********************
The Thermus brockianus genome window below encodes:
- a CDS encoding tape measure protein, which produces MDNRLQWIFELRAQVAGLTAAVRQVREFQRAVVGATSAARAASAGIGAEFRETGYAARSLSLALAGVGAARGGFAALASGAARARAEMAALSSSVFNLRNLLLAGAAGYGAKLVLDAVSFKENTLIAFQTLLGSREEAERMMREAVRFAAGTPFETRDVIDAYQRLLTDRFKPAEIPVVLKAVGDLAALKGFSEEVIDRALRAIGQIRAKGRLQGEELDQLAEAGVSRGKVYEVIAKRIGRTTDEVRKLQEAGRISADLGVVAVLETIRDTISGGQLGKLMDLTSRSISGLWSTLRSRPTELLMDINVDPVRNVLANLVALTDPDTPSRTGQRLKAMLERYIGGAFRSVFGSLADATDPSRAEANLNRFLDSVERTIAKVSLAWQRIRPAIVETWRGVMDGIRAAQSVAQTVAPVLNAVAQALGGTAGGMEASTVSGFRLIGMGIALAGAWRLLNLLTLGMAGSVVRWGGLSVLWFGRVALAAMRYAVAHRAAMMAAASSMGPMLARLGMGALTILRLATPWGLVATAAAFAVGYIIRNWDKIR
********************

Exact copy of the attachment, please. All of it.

The Thermus brockianus genome window below encodes:
- a CDS encoding tape measure protein, which produces MDNRLQWIFELRAQVAGLTAAVRQVREFQRAVVGATSAARAASAGIGAEFRETGYAARSLSLALAGVGAARGGFAALASGAARARAEMAALSSSVFNLRNLLLAGAAGYGAKLVLDAVSFKENTLIAFQTLLGSREEAERMMREAVRFAAGTPFETRDVIDAYQRLLTDRFKPAEIPVVLKAVGDLAALKGFSEEVIDRALRAIGQIRAKGRLQGEELDQLAEAGVSRGKVYEVIAKRIGRTTDEVRKLQEAGRISADLGVVAVLETIRDTISGGQLGKLMDLTSRSISGLWSTLRSRPTELLMDINVDPVRNVLANLVALTDPDTPSRTGQRLKAMLERYIGGAFRSVFGSLADATDPSRAEANLNRFLDSVERTIAKVSLAWQRIRPAIVETWRGVMDGIRAAQSVAQTVAPVLNAVAQALGGTAGGMEASTVSGFRLIGMGIALAGAWRLLNLLTLGMAGSVVRWGGLSVLWFGRVALAAMRYAVAHRAAMMAAASSMGPMLARLGMGALTILRLATPWGLVATAAAFAVGYIIRNWDKIR